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Turning An Idea Into a Business

Updated on:  

08 min read

Having an idea in mind is a piece of cake, but converting that idea into something productive and successful is a whole new deal. The amount of time, money and effort it takes to turn an idea into a flourishing business is no joke. Determination, focus and sacrifice are the pillars on which the foundation for those businesses are built. Especially in a world which is as competitive as the present day, you have got to have that little extra something in order to make it to the big leagues. One can think of it this way – a seed (idea) is planted, nurtured (planned and put sufficient thought into) into a sapling and then patiently watching the plant shoot up into a tree (success).

Steps to Turn an Idea Into a Business

  1. What is the problem you intend to tackle? From an economics standpoint, it is no secret that human wants are unlimited, but resources to satisfy them are limited. Customers will always demand something better or something new. With the advent of social media, it becomes easier to narrow it down to what the latest need/problem is that requires tackling/tending to. This is because people write their hearts out on their social media posts, for the most part. Another way to gather information is through surveys. Most websites have platforms where you can create your surveys, and the takers are paid a small amount for taking the survey. Therefore, with present-day technology, it is much easier to navigate what the problem is.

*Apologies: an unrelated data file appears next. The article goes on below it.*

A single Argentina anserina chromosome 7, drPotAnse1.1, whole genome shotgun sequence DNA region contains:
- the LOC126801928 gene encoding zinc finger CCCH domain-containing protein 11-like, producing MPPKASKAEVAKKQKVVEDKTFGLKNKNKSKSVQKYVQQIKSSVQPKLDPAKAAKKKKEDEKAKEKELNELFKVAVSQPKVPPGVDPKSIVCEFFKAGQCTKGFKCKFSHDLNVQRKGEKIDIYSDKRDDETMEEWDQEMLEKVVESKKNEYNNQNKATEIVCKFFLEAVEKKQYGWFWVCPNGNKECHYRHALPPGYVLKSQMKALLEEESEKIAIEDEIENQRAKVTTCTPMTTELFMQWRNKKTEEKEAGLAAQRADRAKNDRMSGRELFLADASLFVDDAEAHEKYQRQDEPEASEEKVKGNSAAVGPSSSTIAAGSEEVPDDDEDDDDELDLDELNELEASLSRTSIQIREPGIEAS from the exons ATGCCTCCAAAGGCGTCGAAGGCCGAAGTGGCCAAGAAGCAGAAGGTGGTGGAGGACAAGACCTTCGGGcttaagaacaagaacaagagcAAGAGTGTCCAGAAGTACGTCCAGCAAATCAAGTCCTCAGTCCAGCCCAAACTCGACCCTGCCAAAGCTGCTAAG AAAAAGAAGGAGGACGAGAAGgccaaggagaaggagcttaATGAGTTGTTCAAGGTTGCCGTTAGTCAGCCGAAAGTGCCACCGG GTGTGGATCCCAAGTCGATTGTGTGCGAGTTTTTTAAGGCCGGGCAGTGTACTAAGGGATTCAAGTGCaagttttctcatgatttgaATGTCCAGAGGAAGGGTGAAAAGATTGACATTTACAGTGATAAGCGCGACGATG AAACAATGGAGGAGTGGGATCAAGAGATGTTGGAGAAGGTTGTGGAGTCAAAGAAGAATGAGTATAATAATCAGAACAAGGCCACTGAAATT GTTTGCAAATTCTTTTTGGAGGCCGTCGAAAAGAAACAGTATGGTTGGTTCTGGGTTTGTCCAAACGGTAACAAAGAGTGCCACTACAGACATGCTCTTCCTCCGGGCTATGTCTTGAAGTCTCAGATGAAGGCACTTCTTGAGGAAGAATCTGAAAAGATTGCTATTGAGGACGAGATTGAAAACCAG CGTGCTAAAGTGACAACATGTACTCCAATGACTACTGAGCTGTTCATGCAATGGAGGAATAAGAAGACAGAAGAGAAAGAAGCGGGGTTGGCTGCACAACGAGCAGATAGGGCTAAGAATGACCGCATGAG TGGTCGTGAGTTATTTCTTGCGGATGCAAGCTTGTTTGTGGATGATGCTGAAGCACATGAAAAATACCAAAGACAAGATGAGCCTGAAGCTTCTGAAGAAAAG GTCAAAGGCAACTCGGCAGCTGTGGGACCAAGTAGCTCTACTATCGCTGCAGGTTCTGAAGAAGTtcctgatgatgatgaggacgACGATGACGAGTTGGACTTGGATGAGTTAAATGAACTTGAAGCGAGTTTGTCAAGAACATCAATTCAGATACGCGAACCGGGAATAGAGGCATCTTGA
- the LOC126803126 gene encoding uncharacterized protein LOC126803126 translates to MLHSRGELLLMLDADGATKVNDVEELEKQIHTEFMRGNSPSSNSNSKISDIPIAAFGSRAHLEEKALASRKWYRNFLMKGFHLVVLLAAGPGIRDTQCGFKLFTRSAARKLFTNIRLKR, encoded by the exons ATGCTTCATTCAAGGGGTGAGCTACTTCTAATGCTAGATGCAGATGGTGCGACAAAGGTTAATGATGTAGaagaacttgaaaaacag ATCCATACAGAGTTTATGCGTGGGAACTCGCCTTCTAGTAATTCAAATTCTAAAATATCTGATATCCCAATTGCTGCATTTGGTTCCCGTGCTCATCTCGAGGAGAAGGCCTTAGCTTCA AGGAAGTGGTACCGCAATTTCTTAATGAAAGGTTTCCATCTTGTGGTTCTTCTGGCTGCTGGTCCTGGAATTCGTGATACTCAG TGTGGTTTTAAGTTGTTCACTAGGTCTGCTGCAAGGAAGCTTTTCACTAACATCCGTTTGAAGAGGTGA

2. Developing a solution to the problem: The problem that you intend to solve must be an idea that you believe in, something that ignites that fire inside you, what we like to call passion. It is imperative to have that fire roaring through you in order to minimise the time to enter into the business world because the drawback of technology is that problems and needs keep varying. If you take your own sweet time to figure out a solution, someone may have already beaten you to it. Once the list of problems is created, review each one to see which fits best for your idea and philosophy, something that you can get behind and believe in.
  3. The Business Model: It defines how you solve a customer’s problem in a profitable way. Business models help you define elements and answer questions such as:- – What do you do? – How do you do it? – Who do you help? – How do you reach them? – What are the resources needed? – What are the details of the costs? – How much revenue will you earn?